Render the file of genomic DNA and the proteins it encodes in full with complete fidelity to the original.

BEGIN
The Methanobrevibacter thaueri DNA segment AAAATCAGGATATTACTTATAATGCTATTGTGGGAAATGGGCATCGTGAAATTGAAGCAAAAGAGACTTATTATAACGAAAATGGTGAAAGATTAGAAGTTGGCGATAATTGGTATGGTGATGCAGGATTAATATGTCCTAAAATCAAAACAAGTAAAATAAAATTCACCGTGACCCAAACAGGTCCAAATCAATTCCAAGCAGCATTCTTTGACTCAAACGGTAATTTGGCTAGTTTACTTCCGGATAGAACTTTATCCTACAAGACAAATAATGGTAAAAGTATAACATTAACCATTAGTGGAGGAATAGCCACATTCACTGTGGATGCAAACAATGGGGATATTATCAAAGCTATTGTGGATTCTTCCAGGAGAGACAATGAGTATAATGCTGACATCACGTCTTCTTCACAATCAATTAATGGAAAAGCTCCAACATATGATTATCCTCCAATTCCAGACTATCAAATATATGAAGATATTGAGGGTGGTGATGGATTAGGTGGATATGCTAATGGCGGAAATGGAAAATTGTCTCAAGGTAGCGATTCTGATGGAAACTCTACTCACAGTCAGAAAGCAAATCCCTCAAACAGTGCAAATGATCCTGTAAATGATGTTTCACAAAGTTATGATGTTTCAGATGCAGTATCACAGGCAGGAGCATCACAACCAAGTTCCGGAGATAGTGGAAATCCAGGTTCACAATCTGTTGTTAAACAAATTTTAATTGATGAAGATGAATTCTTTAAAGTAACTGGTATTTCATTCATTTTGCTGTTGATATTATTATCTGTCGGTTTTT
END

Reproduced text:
The Methanobrevibacter thaueri DNA segment AAAATCAGGATATTACTTATAATGCTATTGTGGGAAATGGGCATCGTGAAATTGAAGCAAAAGAGACTTATTATAACGAAAATGGTGAAAGATTAGAAGTTGGCGATAATTGGTATGGTGATGCAGGATTAATATGTCCTAAAATCAAAACAAGTAAAATAAAATTCACCGTGACCCAAACAGGTCCAAATCAATTCCAAGCAGCATTCTTTGACTCAAACGGTAATTTGGCTAGTTTACTTCCGGATAGAACTTTATCCTACAAGACAAATAATGGTAAAAGTATAACATTAACCATTAGTGGAGGAATAGCCACATTCACTGTGGATGCAAACAATGGGGATATTATCAAAGCTATTGTGGATTCTTCCAGGAGAGACAATGAGTATAATGCTGACATCACGTCTTCTTCACAATCAATTAATGGAAAAGCTCCAACATATGATTATCCTCCAATTCCAGACTATCAAATATATGAAGATATTGAGGGTGGTGATGGATTAGGTGGATATGCTAATGGCGGAAATGGAAAATTGTCTCAAGGTAGCGATTCTGATGGAAACTCTACTCACAGTCAGAAAGCAAATCCCTCAAACAGTGCAAATGATCCTGTAAATGATGTTTCACAAAGTTATGATGTTTCAGATGCAGTATCACAGGCAGGAGCATCACAACCAAGTTCCGGAGATAGTGGAAATCCAGGTTCACAATCTGTTGTTAAACAAATTTTAATTGATGAAGATGAATTCTTTAAAGTAACTGGTATTTCATTCATTTTGCTGTTGATATTATTATCTGTCGGTTTTT